24. Jope says:

    Aah, us turbo Saab drivers have been doing this for long.. We’ve also had knock sensing and immediate boost release technology since 1982 (APC).. Makes it much easier on the engine – it automatically drops the boost pressure once knocking is detected + you don’t have to put in a bleeder valve, you just modify the APC box to allow more boost before it starts moderating it. The boost control is done with a PWM controlled solenoid valve.

  25. TomThumb says:

    “Factory boost settings a usually very conservative” thats is 80% correct. my toyota mr2 turbo comes out the factory set at 8-10 psi. where the cars internals are built to take upto 16 psi max.

  26. ryan says:

    why is this on the rss feed again?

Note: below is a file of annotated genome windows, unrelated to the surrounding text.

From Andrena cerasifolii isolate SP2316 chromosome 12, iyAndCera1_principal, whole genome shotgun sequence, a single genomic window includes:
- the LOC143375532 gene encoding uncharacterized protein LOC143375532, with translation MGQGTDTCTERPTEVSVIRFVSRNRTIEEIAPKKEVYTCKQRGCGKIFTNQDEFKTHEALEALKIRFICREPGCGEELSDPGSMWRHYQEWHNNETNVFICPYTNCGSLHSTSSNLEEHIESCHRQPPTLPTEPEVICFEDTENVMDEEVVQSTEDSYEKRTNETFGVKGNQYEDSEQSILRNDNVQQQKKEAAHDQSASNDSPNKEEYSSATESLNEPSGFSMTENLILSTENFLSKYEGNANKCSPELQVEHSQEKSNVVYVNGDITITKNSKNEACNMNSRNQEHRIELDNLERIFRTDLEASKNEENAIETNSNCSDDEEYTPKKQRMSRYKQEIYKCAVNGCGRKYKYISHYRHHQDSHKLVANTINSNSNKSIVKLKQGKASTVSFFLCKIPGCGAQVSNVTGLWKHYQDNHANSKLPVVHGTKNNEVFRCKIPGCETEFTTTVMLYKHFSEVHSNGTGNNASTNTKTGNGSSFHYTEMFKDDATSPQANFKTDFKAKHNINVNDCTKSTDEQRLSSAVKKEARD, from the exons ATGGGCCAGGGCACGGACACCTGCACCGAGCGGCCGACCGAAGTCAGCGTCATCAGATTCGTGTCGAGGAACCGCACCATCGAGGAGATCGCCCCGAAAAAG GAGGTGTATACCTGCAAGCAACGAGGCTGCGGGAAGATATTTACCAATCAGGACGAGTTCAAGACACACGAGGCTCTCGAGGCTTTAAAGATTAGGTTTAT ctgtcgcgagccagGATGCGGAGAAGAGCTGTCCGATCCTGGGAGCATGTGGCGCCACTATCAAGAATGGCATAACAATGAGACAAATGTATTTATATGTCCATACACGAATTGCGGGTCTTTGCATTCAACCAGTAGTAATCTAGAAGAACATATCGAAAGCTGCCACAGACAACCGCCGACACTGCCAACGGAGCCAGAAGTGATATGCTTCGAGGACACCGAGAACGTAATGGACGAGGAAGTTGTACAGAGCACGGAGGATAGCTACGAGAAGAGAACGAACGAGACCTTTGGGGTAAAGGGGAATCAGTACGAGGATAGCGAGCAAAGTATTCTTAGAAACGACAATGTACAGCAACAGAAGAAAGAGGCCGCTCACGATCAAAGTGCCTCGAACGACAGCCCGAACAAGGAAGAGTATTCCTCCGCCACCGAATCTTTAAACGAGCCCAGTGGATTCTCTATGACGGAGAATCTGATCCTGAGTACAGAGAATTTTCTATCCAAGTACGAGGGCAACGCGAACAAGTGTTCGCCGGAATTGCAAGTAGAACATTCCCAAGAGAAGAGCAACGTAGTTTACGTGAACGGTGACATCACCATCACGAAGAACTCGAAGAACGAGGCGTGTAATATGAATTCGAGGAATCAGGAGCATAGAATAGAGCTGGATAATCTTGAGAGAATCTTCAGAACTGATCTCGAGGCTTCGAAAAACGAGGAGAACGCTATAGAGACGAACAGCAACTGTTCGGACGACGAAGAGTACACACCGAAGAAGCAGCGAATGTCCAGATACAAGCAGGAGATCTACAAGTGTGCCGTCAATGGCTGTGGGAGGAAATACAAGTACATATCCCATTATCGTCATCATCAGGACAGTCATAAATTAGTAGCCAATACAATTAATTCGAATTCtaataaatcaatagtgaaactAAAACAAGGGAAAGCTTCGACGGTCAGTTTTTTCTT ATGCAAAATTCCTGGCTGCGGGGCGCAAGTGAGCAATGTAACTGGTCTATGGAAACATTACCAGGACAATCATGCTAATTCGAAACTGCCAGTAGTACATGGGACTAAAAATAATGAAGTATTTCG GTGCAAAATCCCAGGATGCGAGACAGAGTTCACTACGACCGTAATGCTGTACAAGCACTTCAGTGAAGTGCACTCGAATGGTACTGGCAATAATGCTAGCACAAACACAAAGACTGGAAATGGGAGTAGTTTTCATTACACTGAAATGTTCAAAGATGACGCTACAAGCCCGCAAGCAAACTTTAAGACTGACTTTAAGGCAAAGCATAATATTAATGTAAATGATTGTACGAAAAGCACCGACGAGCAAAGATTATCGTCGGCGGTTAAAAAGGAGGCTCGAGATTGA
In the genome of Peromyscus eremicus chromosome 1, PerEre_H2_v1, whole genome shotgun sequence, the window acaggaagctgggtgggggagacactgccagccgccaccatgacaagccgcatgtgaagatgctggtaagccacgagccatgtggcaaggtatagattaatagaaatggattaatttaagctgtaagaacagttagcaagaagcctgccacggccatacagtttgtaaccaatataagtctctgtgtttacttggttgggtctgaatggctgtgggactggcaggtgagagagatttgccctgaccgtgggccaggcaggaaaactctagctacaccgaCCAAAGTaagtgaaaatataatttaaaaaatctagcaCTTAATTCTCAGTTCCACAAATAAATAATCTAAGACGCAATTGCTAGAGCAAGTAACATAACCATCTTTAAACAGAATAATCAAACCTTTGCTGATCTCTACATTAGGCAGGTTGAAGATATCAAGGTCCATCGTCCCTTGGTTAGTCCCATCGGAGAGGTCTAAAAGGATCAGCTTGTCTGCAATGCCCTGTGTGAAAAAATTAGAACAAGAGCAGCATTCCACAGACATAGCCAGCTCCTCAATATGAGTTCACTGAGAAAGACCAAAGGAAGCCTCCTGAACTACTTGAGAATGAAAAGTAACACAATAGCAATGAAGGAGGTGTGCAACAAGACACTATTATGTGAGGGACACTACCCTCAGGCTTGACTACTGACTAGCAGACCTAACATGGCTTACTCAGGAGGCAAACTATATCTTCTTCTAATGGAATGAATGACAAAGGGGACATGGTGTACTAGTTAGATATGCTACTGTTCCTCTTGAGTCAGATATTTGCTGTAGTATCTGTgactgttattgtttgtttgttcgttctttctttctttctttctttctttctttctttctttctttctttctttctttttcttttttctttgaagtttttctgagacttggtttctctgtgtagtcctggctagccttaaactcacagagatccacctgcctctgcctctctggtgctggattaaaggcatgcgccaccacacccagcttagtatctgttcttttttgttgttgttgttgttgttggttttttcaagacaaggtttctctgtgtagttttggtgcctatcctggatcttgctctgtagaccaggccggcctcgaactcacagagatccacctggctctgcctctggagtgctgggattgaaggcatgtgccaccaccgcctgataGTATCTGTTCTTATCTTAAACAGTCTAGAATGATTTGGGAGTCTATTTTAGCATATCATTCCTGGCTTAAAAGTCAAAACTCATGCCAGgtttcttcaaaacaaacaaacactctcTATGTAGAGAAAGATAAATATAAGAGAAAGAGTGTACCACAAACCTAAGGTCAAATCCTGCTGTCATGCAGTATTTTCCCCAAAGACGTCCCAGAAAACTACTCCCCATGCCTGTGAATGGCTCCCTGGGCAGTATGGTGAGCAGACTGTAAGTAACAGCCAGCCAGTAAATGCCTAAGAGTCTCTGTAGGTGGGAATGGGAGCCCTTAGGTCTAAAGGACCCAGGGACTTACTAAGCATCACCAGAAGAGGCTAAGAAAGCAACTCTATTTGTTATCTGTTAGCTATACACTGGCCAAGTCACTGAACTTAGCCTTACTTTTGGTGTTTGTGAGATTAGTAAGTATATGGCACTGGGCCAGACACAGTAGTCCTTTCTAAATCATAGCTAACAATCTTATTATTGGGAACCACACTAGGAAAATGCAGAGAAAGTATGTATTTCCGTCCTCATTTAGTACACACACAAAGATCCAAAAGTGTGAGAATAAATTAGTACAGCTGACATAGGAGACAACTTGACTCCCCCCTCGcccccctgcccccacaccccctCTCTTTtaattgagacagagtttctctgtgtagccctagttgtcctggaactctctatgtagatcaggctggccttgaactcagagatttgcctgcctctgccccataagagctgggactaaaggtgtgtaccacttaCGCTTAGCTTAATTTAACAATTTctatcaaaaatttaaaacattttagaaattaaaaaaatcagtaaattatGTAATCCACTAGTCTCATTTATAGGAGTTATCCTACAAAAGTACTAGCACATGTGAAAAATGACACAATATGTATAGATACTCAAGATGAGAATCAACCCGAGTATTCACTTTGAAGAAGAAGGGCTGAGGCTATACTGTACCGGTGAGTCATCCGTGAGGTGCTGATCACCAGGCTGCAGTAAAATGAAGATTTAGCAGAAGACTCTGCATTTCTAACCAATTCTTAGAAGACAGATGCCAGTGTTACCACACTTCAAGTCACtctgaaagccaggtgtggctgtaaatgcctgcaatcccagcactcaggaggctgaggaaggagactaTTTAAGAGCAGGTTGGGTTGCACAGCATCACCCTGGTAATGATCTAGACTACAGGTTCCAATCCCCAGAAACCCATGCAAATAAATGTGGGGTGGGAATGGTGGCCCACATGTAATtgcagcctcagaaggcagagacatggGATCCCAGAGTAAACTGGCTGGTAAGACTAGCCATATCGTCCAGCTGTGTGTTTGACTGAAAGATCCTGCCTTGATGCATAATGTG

27. JACK says:

    YO I GOT A QUESTION . I DONT KNOW A WHOLE LOT ABOUT TURBOS YET BUT WHAT WOULD BE A SAFE PSI SETTING FOR A 00 GSR WITH A T/3 TURBO SETUP WITH STOCK INNERS. I ONLY ASK CUZ I AM STILL LEARNING ABOUT TURBOS AND HAVING A HEAD BUILT WITH A 9:1 FOR THE TURBO. CAN ANYONE HELP ME OUT ON THIS ONE. THANKS

  28. mitsucritic says:

    john f… 11psi maxed out turbo from the factory… Thats a 14b turbo it should do 18psi or so. I run 14psi with my 12a turbo and I haven’t blown up anything yet lol. So go ahead and put the MBC on your eclipse.

  29. fearedmind says:

    Can someone plz send me a diagram of the waste gate lines and how they are supposed to go. I have a 16g turbo on my 98 eclipse spyder and an manual boost controller. Im not sure on how the lines go. Im using a factory waste gate. Also where can i get a header with external blow off cheap I see them In the 400′s wow thats steep. thanks my e_mail is terror7467@yahoo.com